Incandescent light bulbs make wonderful current limiters for charging batteries as long as you watch the voltage and don't overcharge. But you'll forget and you WILL overcharge. But use a transformer to keep from electrocuting yourself. I won't argue the merits of pulse charging, but most any battery charger will do the same thing that this one does. And that same goodwill store will sell you an actual battery charger for about the same price. Or you can go to harbor freight when they have the light duty one on sale for $5 less the 20% off coupon.
On 04/07/2013 05:51, Tim Wescott wrote:
> On Wed, 03 Jul 2013 21:27:53 -0700, kanon11 wrote: > >> The other day, I came upon this: >> http://www.alpharubicon.com/elect/3dollarbattggn.htm > > Good gawd. It may not raise the average intelligence of the human race > by killing the one who builds it, but it may well take out his kids.
Anyone daft enough to build it is surely heading for a Darwin award. I this doesn't kill them then something else will.
>> It's plans for a very simple battery charger that uses a light bulb and >> diode in series to make a constant current battery charger. Benefits >> include pulse charging for desulfation and the fact that it can charge >> batteries of any voltage. > > Drawbacks include -- oh, where to start?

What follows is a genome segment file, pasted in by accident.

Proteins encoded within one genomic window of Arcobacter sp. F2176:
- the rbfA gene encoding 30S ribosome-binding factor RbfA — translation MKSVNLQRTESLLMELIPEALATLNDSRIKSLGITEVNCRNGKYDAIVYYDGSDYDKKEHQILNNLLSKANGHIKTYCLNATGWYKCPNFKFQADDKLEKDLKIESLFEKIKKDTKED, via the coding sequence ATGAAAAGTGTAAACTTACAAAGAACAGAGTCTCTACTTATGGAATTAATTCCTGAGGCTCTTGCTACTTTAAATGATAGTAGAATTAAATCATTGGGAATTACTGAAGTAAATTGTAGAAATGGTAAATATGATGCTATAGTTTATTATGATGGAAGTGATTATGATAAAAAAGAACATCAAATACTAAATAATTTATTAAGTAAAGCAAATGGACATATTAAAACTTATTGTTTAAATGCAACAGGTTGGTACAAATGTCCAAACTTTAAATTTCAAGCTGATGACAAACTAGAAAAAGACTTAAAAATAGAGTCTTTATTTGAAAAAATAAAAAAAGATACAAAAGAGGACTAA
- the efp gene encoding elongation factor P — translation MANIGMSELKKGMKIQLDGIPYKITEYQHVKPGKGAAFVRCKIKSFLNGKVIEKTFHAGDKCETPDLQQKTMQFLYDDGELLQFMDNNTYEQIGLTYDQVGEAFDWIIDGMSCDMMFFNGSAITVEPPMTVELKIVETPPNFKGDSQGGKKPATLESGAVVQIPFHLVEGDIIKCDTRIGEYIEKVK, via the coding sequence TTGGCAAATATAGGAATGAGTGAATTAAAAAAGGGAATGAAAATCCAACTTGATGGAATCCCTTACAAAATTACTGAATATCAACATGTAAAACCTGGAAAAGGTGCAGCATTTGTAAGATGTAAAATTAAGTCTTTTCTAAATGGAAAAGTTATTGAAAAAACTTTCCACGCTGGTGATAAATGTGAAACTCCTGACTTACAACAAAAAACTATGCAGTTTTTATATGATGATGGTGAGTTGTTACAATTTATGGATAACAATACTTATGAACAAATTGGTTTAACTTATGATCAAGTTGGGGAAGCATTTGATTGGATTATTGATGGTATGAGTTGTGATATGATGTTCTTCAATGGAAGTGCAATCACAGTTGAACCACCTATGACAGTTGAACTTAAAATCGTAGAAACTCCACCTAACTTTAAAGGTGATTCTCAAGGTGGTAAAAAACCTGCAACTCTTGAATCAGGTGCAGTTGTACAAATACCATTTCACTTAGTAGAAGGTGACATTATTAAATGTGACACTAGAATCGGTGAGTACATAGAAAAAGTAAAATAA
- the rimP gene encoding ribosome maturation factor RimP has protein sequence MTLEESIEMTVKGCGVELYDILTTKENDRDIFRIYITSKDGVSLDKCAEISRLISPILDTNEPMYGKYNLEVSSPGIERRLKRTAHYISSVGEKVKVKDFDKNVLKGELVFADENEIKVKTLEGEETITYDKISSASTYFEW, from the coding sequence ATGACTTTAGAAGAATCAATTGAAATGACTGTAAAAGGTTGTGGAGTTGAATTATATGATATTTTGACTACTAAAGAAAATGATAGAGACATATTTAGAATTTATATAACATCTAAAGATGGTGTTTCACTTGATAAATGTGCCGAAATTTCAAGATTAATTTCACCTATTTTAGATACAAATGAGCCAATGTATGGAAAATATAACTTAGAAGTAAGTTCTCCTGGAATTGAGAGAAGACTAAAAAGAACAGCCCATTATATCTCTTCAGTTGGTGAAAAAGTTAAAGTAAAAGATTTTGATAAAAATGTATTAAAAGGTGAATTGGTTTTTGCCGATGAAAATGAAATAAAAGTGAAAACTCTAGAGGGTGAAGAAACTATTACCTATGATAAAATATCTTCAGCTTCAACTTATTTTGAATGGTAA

Death of the user or his kids seems to be the most likely side effect. (either way it qualifies for a Darwin Award) eg http://www.darwinawards.com/darwin/darwin2010-03.html -- Regards, Martin Brown
On Thursday, July 4, 2013 12:27:53 AM UTC-4, kan...@gmail.com wrote:
> The other day, I came upon this: http://www.alpharubicon.com/elect/3dolla=
rbattggn.htm
>=20 >=20 >=20 > It's plans for a very simple battery charger that uses a light bulb and d=
iode in series to make a constant current battery charger. Benefits include= pulse charging for desulfation and the fact that it can charge batteries o= f any voltage.
>=20 >=20 >=20 > Well, with incandescent light bulbs getting scarce and me having many dif=
ferent size batteries needing different size currents, I'm wondering if a d= immer switch would work instead? If so, what kind? If not, can you tell me = why? I'm just getting into this stuff (despite being a computer science maj= or and having taken electronics courses) and want to learn all I can. A dimmer alone will not work well, but a dimmer in series with a power resi= stor will work well. The circuit in the link should be plugged into a GFCI = for safety. It's main weakness is the charging current is too small, at lea= st for utility grade lead acid batteries. That crummy 0.3A will take foreve= r to charge a car or tractor or tool battery
On Thursday, July 4, 2013 12:27:53 AM UTC-4, kan...@gmail.com wrote:
> The other day, I came upon this: http://www.alpharubicon.com/elect/3dolla=
rbattggn.htm
>=20
>=20 > Well, with incandescent light bulbs getting scarce and me having many dif=